Generation(s) lost?: Silent casualties of a decade of war

According to the report, 30-40% people in Karachi suffer from common mental disorders (CMDs).

Zehra Abid September 24, 2013
With limitless avenues for information and bad news blaring on television screens all day, psychiatrists say it is best to discuss security problems with children. PHOTO: CREATIVE COMMONS


There are children in this country who fear gunshots even when there is no firing, who think they can hear bomb blasts when there are no explosions. Amir* is one of those children.

When his father stepped out of his house in Gulberg, Karachi, Amir stopped him. “Baba, bahar na jayain firing ho rahi hai. (translated: Don’t go out, Dad. There is a shooting going on.)” There was no shooting.

At age 2, before he could even construct proper sentences, Amir knew what the word ‘firing’ meant, and the fear attached to it. Going by the exposure to violence in his life, he might soon be able to differentiate between an improvised explosive device (IED), a hand-grenade and a suicide blast.

Amir and other children like him are, arguably, growing up in times of unprecedented violence which has left its scars on every child in some way. As the security situation in Pakistan remains volatile and quietly erodes millions of minds, doctors say it is necessary to recognise today’s mental health needs.

“In any act of terror, there is always someone helping. We need to tell our children about the charity workers, the blood donors and the neighbours who help each other in the time of need.... There is always the good,” says Dr Tania Nadeem, assistant professor at the Aga Khan University (AKU) Department of Psychiatry.

With limitless avenues for information and bad news blaring on television screens all day, psychiatrists say it is best to discuss security problems with children.

“Parents should ask their child what they know, and then discuss it with them. It’s important not to give too much information and only explain as much as a child wants or needs to know,” she says.

“Security conditions are tough in the country but you have to find space for yourself, get involved in activities and find a way to keep going,” says Dr Tania Nadeem, adding that one should not be over-protective.

“If you are over-protective, and perpetually anxious about your child, they might grow up with anxiety problems,” she cautions.

There are no formal studies in Pakistan on the number of children suffering from mental illness so it is difficult to determine the exact prevalence of psychological conditions in minors. But the number of people, both adults and children, seeking psychiatric help are increasing every year as people become more aware and life in Pakistan more complex.

Dr Murad Moosa Khan, who heads the psychiatry unit at the AKU, says there is a 10% to 15% increase in patients coming to the hospital every year.

“Mental health cannot be detached from wider societal conditions; when law and order breaks down, it affects each one of us,” he says.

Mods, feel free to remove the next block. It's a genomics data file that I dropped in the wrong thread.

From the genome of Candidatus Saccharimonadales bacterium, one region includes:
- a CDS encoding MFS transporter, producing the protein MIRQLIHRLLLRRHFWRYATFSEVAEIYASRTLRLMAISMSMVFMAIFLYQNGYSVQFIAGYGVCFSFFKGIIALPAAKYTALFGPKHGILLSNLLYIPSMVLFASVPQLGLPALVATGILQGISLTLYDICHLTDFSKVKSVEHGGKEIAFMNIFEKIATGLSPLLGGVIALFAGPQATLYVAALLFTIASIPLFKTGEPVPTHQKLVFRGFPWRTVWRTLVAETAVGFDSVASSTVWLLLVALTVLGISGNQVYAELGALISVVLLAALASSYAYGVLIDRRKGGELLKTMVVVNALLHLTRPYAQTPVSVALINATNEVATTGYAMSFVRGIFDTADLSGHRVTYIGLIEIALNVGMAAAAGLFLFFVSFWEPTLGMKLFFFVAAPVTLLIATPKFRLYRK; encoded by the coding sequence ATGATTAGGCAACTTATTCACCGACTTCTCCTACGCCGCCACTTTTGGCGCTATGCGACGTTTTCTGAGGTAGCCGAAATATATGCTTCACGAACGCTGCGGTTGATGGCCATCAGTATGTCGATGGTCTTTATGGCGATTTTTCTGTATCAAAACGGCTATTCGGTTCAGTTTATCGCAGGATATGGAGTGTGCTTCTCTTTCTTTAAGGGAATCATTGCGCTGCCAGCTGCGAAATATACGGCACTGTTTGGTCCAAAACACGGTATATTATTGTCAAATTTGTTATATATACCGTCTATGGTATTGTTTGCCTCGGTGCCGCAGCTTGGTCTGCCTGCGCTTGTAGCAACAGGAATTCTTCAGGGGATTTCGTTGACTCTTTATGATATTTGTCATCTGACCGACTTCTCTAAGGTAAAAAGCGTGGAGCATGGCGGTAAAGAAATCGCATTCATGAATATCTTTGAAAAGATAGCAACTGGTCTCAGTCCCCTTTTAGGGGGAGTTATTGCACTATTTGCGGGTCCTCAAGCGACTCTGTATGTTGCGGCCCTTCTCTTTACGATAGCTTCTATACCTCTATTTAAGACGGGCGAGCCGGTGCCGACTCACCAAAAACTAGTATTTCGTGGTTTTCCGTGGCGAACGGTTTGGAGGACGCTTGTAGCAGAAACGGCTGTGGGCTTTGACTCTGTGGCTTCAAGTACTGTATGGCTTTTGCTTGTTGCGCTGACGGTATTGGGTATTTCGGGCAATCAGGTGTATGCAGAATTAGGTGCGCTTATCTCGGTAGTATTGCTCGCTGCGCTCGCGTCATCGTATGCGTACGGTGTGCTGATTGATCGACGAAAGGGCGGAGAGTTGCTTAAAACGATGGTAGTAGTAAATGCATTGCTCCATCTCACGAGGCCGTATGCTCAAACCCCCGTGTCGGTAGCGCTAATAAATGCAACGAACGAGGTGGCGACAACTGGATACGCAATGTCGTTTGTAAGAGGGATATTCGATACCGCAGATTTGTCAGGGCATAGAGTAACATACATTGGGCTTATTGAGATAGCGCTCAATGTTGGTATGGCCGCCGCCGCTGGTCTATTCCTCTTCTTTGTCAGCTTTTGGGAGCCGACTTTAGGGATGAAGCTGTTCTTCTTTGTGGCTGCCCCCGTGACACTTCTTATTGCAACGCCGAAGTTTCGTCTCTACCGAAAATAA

“For example, when a call is made for a city to be shut down, the mental health implications of such a statement are immense. At that time, what goes through the mind of someone who is a daily wage earner or the parents of a student who has an exam the next day or a mother who is due to deliver a baby has immeasurable adverse implications.”

Post-traumatic stress

In a country where millions of people have witnessed military operations, and have lived or are living through insurgencies and displacements, there are no studies on the effect of exposure to violence or symptoms of post-traumatic stress disorder (PTSD).

However, a mental health report on Karachi quotes a study on complicated grief (a syndrome comprised of symptoms of separation distress) and traumatic distress (for instance, the feeling of numbness, disbelief, anger, mistrust, insecurity) amongst 151 out-patient psychiatric patients in Karachi. All had survived the death of a close relative or friend in the past year. In 48% of the cases, the cause of death was ‘acts of violence’.

Common mental disorders

Pakistan has one of the highest rates of common mental disorders (CMDs) in the developing world. These include states of mild to moderate depression and anxiety. According to the report, 30-40% people in Karachi suffer from CMDs. Countrywide, it is estimated that 15-20% of the adult population, or 20 million people, suffer from depression.

If these figures are to decrease, these disorders need to be recognised as a public health problem, which is any condition that affects a significant proportion of the population. Public health approach to addressing any problem includes health promotion and disease prevention. Even if mental health makes it to some government priority list today, the imprints of violence will take decades to fade out. But at present, even a mental health policy and separate budget is a far cry in a country where doctors believe at most 1% of the total health budget is spent on mental illness. The battle for stability may have been lost even before it’s been fought.

*Name has been changed.

Published in The Express Tribune, September 24th, 2013. 


Hijab | 10 years ago | Reply

Astonishing statistics

K2 | 10 years ago | Reply

Informative article. It is indeed astonishing, and tragic, that no attention has been paid to this issue. This should be a wider project. Thanks for raising the issue ET.

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